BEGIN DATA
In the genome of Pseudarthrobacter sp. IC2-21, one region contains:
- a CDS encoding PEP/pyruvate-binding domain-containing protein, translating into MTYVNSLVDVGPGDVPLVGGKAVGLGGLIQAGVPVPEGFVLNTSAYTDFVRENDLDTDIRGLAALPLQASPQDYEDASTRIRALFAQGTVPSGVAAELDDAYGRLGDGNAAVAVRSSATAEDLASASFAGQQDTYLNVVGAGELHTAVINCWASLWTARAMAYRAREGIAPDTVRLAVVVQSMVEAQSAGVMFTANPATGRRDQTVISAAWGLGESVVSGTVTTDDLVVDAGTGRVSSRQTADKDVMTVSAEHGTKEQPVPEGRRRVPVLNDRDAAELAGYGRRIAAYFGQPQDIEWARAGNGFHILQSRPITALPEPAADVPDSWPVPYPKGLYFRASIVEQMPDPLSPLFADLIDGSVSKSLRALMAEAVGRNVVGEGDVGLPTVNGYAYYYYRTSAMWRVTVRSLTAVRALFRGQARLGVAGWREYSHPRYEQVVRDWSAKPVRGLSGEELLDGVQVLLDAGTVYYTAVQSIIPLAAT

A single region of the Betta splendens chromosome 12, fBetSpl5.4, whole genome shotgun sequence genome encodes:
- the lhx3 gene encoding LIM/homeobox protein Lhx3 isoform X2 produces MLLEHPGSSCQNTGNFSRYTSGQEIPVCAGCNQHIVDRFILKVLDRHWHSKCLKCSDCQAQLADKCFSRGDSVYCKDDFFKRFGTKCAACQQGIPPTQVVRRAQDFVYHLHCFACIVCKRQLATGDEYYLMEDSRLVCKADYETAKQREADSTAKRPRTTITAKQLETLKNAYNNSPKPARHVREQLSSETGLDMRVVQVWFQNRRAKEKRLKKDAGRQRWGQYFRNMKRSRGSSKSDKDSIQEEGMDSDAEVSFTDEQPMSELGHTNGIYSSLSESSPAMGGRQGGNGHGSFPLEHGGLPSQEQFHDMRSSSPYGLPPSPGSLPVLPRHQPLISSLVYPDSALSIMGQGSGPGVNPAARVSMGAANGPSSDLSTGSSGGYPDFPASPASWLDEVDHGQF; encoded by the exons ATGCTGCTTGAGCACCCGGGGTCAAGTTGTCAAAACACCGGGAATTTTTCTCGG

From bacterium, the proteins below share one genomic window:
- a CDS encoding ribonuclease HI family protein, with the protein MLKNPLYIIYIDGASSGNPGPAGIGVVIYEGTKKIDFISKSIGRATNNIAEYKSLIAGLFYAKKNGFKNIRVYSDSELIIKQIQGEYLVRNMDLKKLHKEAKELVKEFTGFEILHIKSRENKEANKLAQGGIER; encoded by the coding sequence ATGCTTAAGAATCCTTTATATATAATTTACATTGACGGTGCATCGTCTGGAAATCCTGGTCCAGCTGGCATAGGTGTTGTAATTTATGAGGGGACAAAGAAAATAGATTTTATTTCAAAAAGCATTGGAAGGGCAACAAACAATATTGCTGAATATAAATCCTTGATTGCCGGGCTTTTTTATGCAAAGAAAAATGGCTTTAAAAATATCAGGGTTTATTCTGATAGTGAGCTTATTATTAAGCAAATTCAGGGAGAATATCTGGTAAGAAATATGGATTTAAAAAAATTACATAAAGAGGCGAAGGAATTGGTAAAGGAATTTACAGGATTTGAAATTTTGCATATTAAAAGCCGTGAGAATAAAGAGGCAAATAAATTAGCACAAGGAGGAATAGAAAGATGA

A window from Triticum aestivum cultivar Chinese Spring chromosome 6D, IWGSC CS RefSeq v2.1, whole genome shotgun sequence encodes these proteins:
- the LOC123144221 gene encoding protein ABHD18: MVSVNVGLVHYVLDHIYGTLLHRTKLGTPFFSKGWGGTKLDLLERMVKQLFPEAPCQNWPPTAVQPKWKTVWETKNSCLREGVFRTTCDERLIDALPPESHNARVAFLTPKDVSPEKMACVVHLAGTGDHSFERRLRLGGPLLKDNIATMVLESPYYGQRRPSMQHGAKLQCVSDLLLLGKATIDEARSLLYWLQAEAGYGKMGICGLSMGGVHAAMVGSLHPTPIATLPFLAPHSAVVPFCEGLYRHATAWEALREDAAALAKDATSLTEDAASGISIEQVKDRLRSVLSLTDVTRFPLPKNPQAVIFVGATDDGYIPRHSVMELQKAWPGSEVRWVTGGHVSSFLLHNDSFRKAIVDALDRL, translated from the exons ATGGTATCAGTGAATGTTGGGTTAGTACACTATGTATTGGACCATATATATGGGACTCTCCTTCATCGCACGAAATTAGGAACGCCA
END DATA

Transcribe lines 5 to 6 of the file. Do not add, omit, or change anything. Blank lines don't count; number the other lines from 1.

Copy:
From bacterium, the proteins below share one genomic window:
- a CDS encoding ribonuclease HI family protein, with the protein MLKNPLYIIYIDGASSGNPGPAGIGVVIYEGTKKIDFISKSIGRATNNIAEYKSLIAGLFYAKKNGFKNIRVYSDSELIIKQIQGEYLVRNMDLKKLHKEAKELVKEFTGFEILHIKSRENKEANKLAQGGIER; encoded by the coding sequence ATGCTTAAGAATCCTTTATATATAATTTACATTGACGGTGCATCGTCTGGAAATCCTGGTCCAGCTGGCATAGGTGTTGTAATTTATGAGGGGACAAAGAAAATAGATTTTATTTCAAAAAGCATTGGAAGGGCAACAAACAATATTGCTGAATATAAATCCTTGATTGCCGGGCTTTTTTATGCAAAGAAAAATGGCTTTAAAAATATCAGGGTTTATTCTGATAGTGAGCTTATTATTAAGCAAATTCAGGGAGAATATCTGGTAAGAAATATGGATTTAAAAAAATTACATAAAGAGGCGAAGGAATTGGTAAAGGAATTTACAGGATTTGAAATTTTGCATATTAAAAGCCGTGAGAATAAAGAGGCAAATAAATTAGCACAAGGAGGAATAGAAAGATGA